With a monk that we met, we toured a localschool then he took us to Amurapura on the local bus (300kyat) – it was a hot,tight and bumpy ride, but that’s how the locals do it! Amurapura doesn’t havemuch to it, but the bridge was awesome! Especially around sunset when all thechildren and monks are on their way home – VERY picturesque! The buses (akaback of trucks) would have been impossible to navigate without a local as noone seemed to speak English and the signs were all in Burmese.
We took a day trip to Mingun the followingday. We paid 5000 kyat for a return boat ride (1hr each way). When we arrived,there is a 3$ entrance fee, but we managed to get around that by circlingaround the base of Mingun Paya first. This brought us in behind the ticketbooth, so we just climbed up and never needed the ticket again! Later that daywe took a bus to Bagan where our hotel (New Park Hotel -14$double) picked us upat the bus station for free since we booked ahead. We were not able to avoidpaying the 10$ fee in Bagan as the hotel requested it when we arrived.

We spent the first day touring temples on ahorse cart, paying 12000kyat for the day. We ate lunch at a highly recommendedrestaurant: KOUNG MON RESTAURANT, near the archaeological museum (ask anyoneand they’ll know it). It’s run by a very nice single mother who is trying toput her son through med school. Her food is reasonably priced, generouslyportioned and super delicious. We ate there both days in Bagan and loved itboth times! ***WE ASK ALLTRAVELERS TO EAT AT THIS RESTAURANT AS SHE GENUINELY NEEDS THE MONEY TO KEEPHER SON IN MEDICAL SCHOOL, for anyone who doesn’t understand, medical school isa great achievement for a Burmese student not affiliated with the governmentmoney.***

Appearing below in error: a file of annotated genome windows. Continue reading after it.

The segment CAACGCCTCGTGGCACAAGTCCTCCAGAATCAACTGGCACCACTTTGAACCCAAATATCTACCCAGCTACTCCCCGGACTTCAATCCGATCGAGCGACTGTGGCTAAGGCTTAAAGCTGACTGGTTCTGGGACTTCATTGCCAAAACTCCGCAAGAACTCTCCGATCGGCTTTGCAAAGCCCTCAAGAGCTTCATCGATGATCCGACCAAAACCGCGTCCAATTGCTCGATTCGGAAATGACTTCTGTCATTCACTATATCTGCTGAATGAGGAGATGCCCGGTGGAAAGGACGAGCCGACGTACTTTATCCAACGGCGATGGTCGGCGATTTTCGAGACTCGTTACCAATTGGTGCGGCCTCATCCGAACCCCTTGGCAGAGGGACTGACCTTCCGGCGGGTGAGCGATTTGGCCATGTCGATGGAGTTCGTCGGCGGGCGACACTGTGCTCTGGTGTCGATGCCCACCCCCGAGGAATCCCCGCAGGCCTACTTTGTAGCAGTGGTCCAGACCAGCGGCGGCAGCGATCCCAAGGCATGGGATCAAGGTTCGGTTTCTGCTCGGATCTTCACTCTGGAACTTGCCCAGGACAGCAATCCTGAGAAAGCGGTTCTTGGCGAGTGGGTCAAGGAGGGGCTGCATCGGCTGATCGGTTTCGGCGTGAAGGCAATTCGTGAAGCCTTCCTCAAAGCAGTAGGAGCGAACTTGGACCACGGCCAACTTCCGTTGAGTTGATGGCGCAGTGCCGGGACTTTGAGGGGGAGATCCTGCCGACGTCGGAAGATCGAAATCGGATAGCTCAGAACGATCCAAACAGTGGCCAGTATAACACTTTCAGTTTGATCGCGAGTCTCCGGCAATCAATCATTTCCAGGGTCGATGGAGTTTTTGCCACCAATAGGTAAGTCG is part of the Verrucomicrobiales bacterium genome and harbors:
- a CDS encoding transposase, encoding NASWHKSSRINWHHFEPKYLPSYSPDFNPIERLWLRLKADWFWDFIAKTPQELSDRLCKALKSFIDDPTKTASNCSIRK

The temples of Bagan in some ways rival thetemples of Angkor. None of them are as large or imposing, but standing on thetop of a temple, looking over the plain to countless red and gold stupas isbreathtaking. Be prepared for vendors selling everything! Shwesandaw is thefamous sunset temple, but because of this, it’s insane at sunset! We foundBuledi to have better sunset views and way less people! We also met some nicelocal girls selling postcards that we chatted with, who then invited us totheir homes for roasted peanuts and tea! What an incredible experience to seethe life of local people- their father is the key master of a small cluster oftemples so their home was 10 steps from a stupa! One thing different in Myanmaris that the vendors are not only about making money from you – we found manypeople who were happy to just chat, tell us about their family, learn about usand it was a wonderful experience!
The second day we toured less visitedtemples on bicycles and we had many of the temples to ourselves much of thetime. The restaurants in Bagan are veryyy tourist-oriented but Aroma 2 has delicious Indian food!